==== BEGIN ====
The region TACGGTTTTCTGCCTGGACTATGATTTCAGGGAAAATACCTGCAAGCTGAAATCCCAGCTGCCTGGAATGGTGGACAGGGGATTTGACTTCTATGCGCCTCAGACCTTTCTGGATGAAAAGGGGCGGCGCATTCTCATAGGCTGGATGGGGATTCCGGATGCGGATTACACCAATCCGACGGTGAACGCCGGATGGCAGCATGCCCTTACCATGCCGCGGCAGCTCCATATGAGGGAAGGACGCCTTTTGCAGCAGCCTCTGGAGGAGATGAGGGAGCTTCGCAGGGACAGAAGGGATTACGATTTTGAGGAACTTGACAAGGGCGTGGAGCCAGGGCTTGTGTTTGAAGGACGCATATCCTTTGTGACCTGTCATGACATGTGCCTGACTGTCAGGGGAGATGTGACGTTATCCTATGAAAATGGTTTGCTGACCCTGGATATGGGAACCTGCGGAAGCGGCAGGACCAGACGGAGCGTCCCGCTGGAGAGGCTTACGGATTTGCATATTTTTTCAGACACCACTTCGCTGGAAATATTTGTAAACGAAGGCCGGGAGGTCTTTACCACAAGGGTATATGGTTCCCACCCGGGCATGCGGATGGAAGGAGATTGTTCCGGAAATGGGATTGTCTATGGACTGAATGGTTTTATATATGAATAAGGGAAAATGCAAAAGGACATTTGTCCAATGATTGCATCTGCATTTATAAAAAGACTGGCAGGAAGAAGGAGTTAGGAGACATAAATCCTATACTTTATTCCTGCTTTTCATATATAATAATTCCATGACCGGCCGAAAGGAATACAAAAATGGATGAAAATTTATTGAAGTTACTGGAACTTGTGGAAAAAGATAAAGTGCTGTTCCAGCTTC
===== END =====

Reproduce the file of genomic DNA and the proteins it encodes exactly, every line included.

The region TACGGTTTTCTGCCTGGACTATGATTTCAGGGAAAATACCTGCAAGCTGAAATCCCAGCTGCCTGGAATGGTGGACAGGGGATTTGACTTCTATGCGCCTCAGACCTTTCTGGATGAAAAGGGGCGGCGCATTCTCATAGGCTGGATGGGGATTCCGGATGCGGATTACACCAATCCGACGGTGAACGCCGGATGGCAGCATGCCCTTACCATGCCGCGGCAGCTCCATATGAGGGAAGGACGCCTTTTGCAGCAGCCTCTGGAGGAGATGAGGGAGCTTCGCAGGGACAGAAGGGATTACGATTTTGAGGAACTTGACAAGGGCGTGGAGCCAGGGCTTGTGTTTGAAGGACGCATATCCTTTGTGACCTGTCATGACATGTGCCTGACTGTCAGGGGAGATGTGACGTTATCCTATGAAAATGGTTTGCTGACCCTGGATATGGGAACCTGCGGAAGCGGCAGGACCAGACGGAGCGTCCCGCTGGAGAGGCTTACGGATTTGCATATTTTTTCAGACACCACTTCGCTGGAAATATTTGTAAACGAAGGCCGGGAGGTCTTTACCACAAGGGTATATGGTTCCCACCCGGGCATGCGGATGGAAGGAGATTGTTCCGGAAATGGGATTGTCTATGGACTGAATGGTTTTATATATGAATAAGGGAAAATGCAAAAGGACATTTGTCCAATGATTGCATCTGCATTTATAAAAAGACTGGCAGGAAGAAGGAGTTAGGAGACATAAATCCTATACTTTATTCCTGCTTTTCATATATAATAATTCCATGACCGGCCGAAAGGAATACAAAAATGGATGAAAATTTATTGAAGTTACTGGAACTTGTGGAAAAAGATAAAGTGCTGTTCCAGCTTC